Most four-cylinder motors are going to use about five quarts of oil. Additionally, a six-cylinder engine often holds six quarts, while the eight-cylinder can handle up to eight quarts of motor oil, depending on what type it is. 

In general, most professional oil change services include five quarts of oil. If you need more than that, you will need to pay extra. 

3. Location of Service 

The cost changes greatly based on where you take your vehicle. You can do it at home, take it to a local dealership, visit an auto shop or drive into one of the fast lube locations.

The least expensive route is to perform the oil change yourself. However, you need to have the expertise to perform the task at home. For this job, you just need a few tools and the necessary materials. If you perform your own oil changes, it’s also recommended that you do other maintenance tasks at the same time. Remember to change the oil filter and give the vehicle a quick inspection to ensure nothing else requires your attention.

Professional oil changes will cost more, but you can save money based on where you visit. If you take your vehicle to the local lube station, you will spend less than at the dealership. However, these technicians don’t have the same experience working on your vehicle. In fact, it’s not uncommon for them to strip the oil pan plug or cause other damage.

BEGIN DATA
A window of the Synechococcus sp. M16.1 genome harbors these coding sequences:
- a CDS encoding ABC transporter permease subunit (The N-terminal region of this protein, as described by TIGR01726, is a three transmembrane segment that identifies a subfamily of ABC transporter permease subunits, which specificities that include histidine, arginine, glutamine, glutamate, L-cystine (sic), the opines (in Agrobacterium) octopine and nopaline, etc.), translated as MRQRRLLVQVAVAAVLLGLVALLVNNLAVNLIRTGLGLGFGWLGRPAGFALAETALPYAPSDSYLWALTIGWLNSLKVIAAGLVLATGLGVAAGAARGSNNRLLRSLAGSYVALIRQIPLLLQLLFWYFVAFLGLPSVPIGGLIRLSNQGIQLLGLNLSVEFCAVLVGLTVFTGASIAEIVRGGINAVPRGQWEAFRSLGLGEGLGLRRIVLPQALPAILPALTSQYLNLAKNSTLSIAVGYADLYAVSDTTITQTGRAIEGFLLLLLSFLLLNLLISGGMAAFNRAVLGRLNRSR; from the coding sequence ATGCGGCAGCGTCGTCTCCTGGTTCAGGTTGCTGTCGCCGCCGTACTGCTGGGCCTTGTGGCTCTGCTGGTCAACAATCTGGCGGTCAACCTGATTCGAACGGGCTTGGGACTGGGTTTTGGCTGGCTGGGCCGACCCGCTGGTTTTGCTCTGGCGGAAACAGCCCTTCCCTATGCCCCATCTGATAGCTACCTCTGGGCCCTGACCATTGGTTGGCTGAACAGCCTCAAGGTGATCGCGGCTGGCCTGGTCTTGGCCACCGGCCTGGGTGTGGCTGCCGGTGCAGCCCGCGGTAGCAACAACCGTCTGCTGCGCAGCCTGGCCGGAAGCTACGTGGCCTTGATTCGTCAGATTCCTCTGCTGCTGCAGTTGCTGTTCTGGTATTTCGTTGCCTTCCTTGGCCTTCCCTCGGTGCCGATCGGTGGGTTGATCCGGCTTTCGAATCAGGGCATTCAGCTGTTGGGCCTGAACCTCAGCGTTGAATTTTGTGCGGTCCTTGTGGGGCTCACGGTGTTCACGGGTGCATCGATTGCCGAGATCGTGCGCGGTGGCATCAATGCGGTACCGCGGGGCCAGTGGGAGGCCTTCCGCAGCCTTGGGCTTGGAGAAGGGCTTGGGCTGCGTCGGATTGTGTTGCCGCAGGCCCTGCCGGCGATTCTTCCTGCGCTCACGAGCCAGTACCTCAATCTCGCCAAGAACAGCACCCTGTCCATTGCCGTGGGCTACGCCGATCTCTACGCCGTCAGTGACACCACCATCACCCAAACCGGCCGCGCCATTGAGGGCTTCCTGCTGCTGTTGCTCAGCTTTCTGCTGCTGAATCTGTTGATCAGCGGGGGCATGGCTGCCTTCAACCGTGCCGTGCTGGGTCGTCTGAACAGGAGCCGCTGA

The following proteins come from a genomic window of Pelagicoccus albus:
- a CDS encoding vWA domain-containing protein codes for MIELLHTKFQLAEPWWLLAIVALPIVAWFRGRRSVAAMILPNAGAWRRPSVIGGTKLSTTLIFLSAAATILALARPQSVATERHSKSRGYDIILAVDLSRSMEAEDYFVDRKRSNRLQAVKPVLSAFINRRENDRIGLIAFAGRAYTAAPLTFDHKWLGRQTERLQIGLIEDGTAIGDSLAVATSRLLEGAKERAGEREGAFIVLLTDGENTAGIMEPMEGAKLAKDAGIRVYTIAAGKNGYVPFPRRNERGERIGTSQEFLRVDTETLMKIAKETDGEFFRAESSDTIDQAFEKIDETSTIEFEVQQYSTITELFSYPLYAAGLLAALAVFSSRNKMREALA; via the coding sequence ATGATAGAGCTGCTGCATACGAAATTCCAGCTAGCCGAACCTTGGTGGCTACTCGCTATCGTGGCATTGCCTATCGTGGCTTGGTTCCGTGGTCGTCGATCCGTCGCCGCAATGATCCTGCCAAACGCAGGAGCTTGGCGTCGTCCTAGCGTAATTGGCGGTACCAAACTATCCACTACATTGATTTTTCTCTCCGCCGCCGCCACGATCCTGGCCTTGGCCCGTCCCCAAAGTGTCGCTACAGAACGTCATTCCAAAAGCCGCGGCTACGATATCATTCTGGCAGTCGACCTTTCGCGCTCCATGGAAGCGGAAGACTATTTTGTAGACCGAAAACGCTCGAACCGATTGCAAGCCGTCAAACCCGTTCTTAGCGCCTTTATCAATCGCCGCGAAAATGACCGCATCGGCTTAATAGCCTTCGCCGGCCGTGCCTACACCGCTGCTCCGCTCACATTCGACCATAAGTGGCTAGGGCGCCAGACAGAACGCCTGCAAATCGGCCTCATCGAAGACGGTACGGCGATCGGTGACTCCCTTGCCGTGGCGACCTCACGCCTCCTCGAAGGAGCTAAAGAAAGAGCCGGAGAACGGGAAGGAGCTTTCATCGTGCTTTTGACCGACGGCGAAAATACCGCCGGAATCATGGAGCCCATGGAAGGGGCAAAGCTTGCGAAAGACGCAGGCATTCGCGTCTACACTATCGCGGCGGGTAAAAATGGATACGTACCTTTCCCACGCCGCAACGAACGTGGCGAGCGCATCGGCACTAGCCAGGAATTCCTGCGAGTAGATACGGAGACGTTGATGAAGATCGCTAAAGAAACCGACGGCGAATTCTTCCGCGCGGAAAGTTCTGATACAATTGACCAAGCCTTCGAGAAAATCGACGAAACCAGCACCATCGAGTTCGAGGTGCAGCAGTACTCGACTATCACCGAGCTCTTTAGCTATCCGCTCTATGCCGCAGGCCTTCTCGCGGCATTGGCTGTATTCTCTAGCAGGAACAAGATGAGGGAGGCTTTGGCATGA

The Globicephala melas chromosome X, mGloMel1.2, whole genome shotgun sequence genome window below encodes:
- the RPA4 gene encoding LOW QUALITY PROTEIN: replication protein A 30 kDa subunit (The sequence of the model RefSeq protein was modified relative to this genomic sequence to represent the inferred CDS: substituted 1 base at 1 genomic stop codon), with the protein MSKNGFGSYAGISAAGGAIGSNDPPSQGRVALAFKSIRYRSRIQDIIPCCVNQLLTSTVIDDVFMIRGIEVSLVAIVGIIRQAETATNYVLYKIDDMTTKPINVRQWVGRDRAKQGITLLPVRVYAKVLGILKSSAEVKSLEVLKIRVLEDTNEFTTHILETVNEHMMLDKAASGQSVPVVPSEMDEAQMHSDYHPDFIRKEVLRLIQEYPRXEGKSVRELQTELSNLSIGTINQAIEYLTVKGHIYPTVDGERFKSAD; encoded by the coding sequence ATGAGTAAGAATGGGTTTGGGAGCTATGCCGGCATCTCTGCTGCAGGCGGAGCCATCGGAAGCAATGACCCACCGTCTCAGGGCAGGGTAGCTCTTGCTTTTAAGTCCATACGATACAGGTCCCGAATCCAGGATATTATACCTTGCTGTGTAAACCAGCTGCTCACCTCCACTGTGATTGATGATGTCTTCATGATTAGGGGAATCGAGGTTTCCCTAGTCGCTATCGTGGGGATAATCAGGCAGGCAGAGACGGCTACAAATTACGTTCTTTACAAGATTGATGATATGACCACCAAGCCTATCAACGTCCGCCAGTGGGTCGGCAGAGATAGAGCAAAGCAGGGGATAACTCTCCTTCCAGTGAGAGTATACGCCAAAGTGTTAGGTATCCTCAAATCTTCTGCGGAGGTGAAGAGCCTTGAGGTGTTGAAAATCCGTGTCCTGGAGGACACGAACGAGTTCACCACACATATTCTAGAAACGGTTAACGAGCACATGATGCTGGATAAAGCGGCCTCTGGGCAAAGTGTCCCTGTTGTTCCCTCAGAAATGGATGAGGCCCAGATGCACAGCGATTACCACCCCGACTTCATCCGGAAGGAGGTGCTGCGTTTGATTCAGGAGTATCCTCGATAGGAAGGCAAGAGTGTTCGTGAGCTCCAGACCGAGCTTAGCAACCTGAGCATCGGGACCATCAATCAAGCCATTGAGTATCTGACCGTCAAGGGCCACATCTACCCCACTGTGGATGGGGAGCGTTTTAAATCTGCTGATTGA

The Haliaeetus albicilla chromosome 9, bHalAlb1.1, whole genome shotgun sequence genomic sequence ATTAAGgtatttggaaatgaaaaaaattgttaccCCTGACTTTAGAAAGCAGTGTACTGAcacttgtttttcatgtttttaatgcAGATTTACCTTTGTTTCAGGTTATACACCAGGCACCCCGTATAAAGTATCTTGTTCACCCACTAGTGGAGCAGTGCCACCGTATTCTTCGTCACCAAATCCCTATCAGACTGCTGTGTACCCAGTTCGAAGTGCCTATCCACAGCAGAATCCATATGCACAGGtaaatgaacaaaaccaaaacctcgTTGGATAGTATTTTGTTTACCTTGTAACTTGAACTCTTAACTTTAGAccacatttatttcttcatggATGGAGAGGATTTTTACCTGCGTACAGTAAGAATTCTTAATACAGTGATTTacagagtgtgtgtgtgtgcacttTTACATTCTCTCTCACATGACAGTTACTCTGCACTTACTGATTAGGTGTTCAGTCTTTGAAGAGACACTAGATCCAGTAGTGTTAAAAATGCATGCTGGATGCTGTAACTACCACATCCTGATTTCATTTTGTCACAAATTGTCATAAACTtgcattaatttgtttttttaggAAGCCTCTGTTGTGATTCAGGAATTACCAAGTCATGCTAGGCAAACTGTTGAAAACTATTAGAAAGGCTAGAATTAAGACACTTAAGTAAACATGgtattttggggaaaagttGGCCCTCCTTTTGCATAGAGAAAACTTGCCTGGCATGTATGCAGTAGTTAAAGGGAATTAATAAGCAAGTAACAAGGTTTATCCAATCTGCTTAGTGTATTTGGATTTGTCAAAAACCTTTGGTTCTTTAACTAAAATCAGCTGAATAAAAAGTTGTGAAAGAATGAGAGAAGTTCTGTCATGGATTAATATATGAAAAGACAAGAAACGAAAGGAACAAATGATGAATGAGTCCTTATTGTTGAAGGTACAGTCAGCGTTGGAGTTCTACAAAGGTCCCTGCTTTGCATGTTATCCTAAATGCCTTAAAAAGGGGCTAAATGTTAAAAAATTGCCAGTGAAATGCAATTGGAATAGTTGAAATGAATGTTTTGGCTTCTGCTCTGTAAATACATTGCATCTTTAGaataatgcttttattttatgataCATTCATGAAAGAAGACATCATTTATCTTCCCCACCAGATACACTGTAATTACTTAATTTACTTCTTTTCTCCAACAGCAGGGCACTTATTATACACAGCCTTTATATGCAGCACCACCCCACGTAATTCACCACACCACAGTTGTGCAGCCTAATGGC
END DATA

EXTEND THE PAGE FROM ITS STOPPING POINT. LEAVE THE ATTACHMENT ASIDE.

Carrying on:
With that said, you don’t have to get your oil changed at the dealership unless you already have an agreement to do so. These are often the most comprehensive oil change services, including other tasks, such as topping off other fluids, an inspection of the brakes and a tire pressure check. You might find that these other services provide enough benefit to pay the extra cost. 

RELATED: How to Change the Oil in Your Car (5 Easy Steps)

Oil Change Intervals

With every vehicle, it’s important that the oil gets changed at its appropriate interval. However, the recommendation can be different based on your vehicle’s year, make and model. You can find the recommendation in your owner’s manual or speak to your local dealership. In general, the intervals will be set at every 5,000, 7,500 or 10,000 miles.

The driving conditions also affect the frequency of oil changes. If you are hard on the car engine, it might require more regular oil changes. In many cases, regular towing, driving in extreme temperatures (hot or cold) and idling often can cause more wear to the engine. The motor also receives more abuse when you drive in city traffic versus highway roads. 

By following the manufacturer’s recommendations, you ensure the engine remains running its best. Synthetic oil will last longer than conventional oil, further helping to protect the vital motor components. No matter what type of oil you use, it’s important to get regular oil changes to ensure maximum lubrication of the internal engine components. If the parts rub and create friction, severe engine damage can occur. This problem only leads to more costly repair bills down the road.